I slow down at the 42nd pillar every day and at times I get down and stare into the thickets. I am not alone. There are many like me who stand and stare into the thickets. It was curiosity that brought me to the pillar in the beginning because I had noticed a few men like me standing there and watching something. One day I mustered courage, got down from the cycle and stared into the wild shrubs growing all over. Then I saw them; the objects of their collective curiosity. Three women.

I do not know their age, their names and their whereabouts. I just know that they are three women. I have not even seen their faces. What I see is the movement of clothes; a sari, a churidar, a pair of jeans? Do I see full red lips, inviting smiles and winking? Do I hear muffled moans?

There is a thrill in standing here and looking at them. They are sex workers. Nobody needs to tell me what they are doing there. Their clients came from the other side, jumping over the ledge, away from public eyes. But from this side, we could see movements. May be that was enough for me and people like me.

Policemen come and pester us. They shoo us away. So I have found out a way for not attracting the keepers of law and order. I put my cycle on stand and take out my sacred thread and pull up it to my ear. That’s how we keep pollution away while peeing. It is a safe stance and I could stand for a long time like that and see what’s going on inside the thickets.

During one of the initial days of this voyeurism, I had asked one fellow voyeur about the details. He did not tell me much. But he looked at me with some strange enthusiasm and said, “They say, hand job fifty, blowjob hundred and a full fuck hundred and fifty.”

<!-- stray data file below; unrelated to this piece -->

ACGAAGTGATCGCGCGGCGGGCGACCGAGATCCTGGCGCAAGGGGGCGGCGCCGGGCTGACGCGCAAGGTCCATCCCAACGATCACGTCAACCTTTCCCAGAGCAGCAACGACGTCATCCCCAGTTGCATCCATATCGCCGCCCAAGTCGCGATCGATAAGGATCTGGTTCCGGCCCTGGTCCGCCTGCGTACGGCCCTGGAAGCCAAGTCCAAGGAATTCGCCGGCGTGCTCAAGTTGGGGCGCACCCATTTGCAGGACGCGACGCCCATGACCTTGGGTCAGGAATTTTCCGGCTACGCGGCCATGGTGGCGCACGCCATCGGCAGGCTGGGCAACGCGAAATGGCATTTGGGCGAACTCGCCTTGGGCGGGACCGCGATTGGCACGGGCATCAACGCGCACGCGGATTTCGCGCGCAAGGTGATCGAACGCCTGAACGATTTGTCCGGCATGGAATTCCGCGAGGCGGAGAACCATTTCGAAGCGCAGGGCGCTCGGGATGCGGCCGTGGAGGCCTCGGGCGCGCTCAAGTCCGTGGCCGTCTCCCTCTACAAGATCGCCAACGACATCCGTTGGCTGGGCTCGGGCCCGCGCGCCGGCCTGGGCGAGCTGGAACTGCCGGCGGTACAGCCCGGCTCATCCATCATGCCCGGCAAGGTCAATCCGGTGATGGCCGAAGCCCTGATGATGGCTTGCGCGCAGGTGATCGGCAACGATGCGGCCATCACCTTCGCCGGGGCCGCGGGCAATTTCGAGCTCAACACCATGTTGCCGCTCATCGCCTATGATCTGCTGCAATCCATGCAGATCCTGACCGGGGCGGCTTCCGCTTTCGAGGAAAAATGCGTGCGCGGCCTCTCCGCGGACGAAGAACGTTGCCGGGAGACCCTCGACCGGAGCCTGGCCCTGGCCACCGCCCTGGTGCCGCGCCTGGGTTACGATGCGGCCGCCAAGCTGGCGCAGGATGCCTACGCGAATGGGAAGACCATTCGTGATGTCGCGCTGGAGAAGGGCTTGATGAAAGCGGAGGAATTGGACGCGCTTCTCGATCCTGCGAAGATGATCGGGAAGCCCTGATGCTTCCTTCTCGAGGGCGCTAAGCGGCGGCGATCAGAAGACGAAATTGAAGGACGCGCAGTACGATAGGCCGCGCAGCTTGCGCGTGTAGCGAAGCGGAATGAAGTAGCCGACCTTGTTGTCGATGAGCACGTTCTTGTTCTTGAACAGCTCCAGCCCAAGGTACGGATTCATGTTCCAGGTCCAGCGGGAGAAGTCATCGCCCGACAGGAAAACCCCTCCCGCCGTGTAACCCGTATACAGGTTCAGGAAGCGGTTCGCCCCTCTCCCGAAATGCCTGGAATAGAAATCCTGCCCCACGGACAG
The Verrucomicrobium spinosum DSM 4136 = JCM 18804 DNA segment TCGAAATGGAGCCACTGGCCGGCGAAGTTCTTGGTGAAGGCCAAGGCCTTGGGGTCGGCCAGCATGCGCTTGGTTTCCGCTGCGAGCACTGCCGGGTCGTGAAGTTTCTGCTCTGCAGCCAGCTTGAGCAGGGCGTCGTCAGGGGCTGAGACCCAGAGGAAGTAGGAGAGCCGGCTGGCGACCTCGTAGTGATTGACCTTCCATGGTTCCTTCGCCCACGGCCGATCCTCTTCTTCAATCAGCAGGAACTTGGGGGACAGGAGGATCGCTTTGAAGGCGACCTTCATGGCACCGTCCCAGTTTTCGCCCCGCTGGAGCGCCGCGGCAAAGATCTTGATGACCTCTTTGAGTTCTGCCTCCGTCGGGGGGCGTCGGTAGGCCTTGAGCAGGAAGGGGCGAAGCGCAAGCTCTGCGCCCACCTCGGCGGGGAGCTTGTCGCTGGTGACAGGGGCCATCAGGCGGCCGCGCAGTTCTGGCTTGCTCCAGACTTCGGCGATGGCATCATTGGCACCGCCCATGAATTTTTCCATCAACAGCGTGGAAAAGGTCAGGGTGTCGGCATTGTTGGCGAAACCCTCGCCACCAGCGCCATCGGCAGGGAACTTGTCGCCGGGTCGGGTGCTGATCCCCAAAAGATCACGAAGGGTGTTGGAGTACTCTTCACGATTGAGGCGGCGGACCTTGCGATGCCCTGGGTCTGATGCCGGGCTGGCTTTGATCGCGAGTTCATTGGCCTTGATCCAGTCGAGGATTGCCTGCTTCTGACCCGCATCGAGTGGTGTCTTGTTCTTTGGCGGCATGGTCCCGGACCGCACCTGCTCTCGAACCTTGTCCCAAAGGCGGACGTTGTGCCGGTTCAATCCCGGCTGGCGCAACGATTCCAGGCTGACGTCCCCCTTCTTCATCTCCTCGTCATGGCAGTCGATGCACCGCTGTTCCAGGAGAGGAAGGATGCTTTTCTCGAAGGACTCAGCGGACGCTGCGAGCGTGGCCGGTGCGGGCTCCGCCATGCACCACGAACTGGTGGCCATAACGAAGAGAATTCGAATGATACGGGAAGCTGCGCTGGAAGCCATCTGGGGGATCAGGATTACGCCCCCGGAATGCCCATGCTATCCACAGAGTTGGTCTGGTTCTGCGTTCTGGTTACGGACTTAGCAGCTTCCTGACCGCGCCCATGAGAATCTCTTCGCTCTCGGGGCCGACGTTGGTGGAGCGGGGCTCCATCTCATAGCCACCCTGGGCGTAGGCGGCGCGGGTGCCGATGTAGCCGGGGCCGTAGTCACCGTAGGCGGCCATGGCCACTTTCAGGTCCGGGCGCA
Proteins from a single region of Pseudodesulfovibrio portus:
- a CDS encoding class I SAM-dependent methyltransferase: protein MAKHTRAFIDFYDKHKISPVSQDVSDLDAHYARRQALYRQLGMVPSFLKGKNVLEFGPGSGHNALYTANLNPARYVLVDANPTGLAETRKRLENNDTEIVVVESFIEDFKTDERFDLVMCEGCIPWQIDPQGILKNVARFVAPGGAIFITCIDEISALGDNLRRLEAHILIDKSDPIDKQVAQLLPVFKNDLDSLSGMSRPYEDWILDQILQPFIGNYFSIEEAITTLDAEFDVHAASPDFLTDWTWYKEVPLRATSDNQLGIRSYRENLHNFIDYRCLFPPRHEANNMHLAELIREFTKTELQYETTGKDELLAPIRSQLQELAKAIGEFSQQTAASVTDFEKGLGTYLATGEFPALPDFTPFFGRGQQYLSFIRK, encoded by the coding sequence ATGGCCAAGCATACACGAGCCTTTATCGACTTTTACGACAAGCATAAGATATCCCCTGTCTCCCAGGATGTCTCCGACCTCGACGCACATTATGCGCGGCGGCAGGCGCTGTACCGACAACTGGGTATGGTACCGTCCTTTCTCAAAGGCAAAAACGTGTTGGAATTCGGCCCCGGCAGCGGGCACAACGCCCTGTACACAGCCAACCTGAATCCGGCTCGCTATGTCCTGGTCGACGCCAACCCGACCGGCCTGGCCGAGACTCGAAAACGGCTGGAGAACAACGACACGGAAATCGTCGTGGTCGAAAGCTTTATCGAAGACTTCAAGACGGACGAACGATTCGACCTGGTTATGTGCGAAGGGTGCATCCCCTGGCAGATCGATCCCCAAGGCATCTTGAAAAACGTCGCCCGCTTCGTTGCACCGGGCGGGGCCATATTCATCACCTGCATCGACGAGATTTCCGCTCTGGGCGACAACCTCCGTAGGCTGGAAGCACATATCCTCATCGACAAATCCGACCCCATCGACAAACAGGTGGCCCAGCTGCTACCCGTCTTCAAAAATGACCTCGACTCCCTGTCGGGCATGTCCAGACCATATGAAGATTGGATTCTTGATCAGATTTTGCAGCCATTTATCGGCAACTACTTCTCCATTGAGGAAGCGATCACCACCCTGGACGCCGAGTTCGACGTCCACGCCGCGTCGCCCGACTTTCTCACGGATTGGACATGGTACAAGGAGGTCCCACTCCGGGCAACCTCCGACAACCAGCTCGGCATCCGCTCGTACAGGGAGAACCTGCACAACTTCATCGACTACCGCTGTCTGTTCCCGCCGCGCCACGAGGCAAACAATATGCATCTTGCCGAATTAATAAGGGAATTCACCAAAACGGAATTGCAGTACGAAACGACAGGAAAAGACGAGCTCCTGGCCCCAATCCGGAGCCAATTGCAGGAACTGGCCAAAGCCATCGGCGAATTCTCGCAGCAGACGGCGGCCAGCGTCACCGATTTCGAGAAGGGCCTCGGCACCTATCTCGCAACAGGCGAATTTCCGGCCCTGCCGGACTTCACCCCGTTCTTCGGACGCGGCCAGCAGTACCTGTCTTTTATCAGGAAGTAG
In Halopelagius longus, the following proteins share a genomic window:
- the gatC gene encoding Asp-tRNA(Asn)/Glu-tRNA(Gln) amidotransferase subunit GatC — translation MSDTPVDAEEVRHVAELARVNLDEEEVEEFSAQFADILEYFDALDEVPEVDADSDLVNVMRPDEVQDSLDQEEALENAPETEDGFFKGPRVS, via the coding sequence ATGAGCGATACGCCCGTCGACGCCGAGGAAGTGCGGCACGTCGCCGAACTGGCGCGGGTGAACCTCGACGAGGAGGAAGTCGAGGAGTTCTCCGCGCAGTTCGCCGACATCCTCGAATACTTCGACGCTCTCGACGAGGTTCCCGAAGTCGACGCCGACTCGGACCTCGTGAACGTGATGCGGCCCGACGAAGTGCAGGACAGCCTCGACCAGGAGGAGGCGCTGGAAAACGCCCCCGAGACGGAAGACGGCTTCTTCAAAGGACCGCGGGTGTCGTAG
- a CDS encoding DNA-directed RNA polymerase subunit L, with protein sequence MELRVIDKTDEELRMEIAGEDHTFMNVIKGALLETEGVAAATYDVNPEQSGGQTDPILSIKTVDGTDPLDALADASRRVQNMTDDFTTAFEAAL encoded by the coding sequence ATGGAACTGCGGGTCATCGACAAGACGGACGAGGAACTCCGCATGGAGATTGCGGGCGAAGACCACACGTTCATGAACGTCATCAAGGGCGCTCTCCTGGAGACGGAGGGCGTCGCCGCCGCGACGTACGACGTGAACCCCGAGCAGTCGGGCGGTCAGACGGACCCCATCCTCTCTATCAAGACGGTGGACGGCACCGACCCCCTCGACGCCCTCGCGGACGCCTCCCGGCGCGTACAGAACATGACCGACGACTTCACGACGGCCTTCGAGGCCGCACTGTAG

I slow down there every day and pretend to pee. What do I want? I just can’t tell myself that I want a blowjob because I have never experienced it. In fact what is sex for people like me? We make love as if we were doing something wrong, in hurry and in shame. I am sure there are people who prowl in the slums to see couples making love. Fearing them we had made love in darkness. Each time we did it, for her and for me it was like smothering each other to death. To make love is easy in a shanty but to hold the noise is the real struggle.

A hundred rupees. Then I can have what I want. But I can never have it because each time I take a hundred rupees note out and day dream sitting inside the fuming hole of a kitchenette in the office suddenly I remember everything. The sad faces of my parents in some distant village. I have started forgetting them. The fields where I had worked as a guard. The temple where I was a part time priest. The face of my wife. I feel how the plumpness of her body parts has squeezed itself out in the years to make her a living skeleton whose very look evokes no other response than revulsion. The faces of the children.

I slow down every day there at the forty second pillar and look at the movements of clothes and faces inside the thickets. It has become a ritual. I feel like peeing when I reach here.

I do not know whether I will love the 43rd pillar or not by my next birthday. But definitely I will stop by the 42nd pillar.